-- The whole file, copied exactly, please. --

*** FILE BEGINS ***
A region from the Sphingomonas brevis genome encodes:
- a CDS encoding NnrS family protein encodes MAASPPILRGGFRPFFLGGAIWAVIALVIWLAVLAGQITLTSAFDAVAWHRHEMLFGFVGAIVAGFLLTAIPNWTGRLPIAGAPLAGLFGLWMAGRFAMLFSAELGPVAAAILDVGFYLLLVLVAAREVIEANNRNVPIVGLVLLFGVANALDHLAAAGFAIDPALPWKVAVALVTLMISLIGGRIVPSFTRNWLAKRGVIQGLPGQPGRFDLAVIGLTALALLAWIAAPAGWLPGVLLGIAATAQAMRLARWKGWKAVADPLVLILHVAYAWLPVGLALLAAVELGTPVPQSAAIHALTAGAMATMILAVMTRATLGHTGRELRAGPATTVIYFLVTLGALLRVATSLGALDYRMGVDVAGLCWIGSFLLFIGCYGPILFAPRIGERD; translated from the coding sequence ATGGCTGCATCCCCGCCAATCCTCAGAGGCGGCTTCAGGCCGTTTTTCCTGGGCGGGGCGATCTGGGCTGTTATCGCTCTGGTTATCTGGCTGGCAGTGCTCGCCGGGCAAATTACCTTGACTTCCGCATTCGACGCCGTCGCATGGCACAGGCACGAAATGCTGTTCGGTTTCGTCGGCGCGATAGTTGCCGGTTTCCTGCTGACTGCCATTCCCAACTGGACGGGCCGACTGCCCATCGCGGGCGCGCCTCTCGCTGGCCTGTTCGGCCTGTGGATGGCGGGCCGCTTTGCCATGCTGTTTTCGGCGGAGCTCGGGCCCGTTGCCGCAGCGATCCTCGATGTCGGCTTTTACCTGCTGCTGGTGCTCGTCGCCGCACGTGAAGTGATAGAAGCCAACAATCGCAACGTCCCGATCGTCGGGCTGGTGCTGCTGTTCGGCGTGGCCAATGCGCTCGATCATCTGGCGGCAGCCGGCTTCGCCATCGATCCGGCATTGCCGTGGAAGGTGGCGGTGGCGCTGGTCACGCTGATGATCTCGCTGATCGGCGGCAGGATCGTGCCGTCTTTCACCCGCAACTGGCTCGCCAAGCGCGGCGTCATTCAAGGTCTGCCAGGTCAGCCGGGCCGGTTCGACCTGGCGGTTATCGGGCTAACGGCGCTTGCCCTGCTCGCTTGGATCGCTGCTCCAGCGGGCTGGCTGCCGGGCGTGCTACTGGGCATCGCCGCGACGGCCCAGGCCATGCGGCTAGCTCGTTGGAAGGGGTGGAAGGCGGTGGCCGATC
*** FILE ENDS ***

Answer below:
A region from the Sphingomonas brevis genome encodes:
- a CDS encoding NnrS family protein encodes MAASPPILRGGFRPFFLGGAIWAVIALVIWLAVLAGQITLTSAFDAVAWHRHEMLFGFVGAIVAGFLLTAIPNWTGRLPIAGAPLAGLFGLWMAGRFAMLFSAELGPVAAAILDVGFYLLLVLVAAREVIEANNRNVPIVGLVLLFGVANALDHLAAAGFAIDPALPWKVAVALVTLMISLIGGRIVPSFTRNWLAKRGVIQGLPGQPGRFDLAVIGLTALALLAWIAAPAGWLPGVLLGIAATAQAMRLARWKGWKAVADPLVLILHVAYAWLPVGLALLAAVELGTPVPQSAAIHALTAGAMATMILAVMTRATLGHTGRELRAGPATTVIYFLVTLGALLRVATSLGALDYRMGVDVAGLCWIGSFLLFIGCYGPILFAPRIGERD; translated from the coding sequence ATGGCTGCATCCCCGCCAATCCTCAGAGGCGGCTTCAGGCCGTTTTTCCTGGGCGGGGCGATCTGGGCTGTTATCGCTCTGGTTATCTGGCTGGCAGTGCTCGCCGGGCAAATTACCTTGACTTCCGCATTCGACGCCGTCGCATGGCACAGGCACGAAATGCTGTTCGGTTTCGTCGGCGCGATAGTTGCCGGTTTCCTGCTGACTGCCATTCCCAACTGGACGGGCCGACTGCCCATCGCGGGCGCGCCTCTCGCTGGCCTGTTCGGCCTGTGGATGGCGGGCCGCTTTGCCATGCTGTTTTCGGCGGAGCTCGGGCCCGTTGCCGCAGCGATCCTCGATGTCGGCTTTTACCTGCTGCTGGTGCTCGTCGCCGCACGTGAAGTGATAGAAGCCAACAATCGCAACGTCCCGATCGTCGGGCTGGTGCTGCTGTTCGGCGTGGCCAATGCGCTCGATCATCTGGCGGCAGCCGGCTTCGCCATCGATCCGGCATTGCCGTGGAAGGTGGCGGTGGCGCTGGTCACGCTGATGATCTCGCTGATCGGCGGCAGGATCGTGCCGTCTTTCACCCGCAACTGGCTCGCCAAGCGCGGCGTCATTCAAGGTCTGCCAGGTCAGCCGGGCCGGTTCGACCTGGCGGTTATCGGGCTAACGGCGCTTGCCCTGCTCGCTTGGATCGCTGCTCCAGCGGGCTGGCTGCCGGGCGTGCTACTGGGCATCGCCGCGACGGCCCAGGCCATGCGGCTAGCTCGTTGGAAGGGGTGGAAGGCGGTGGCCGATC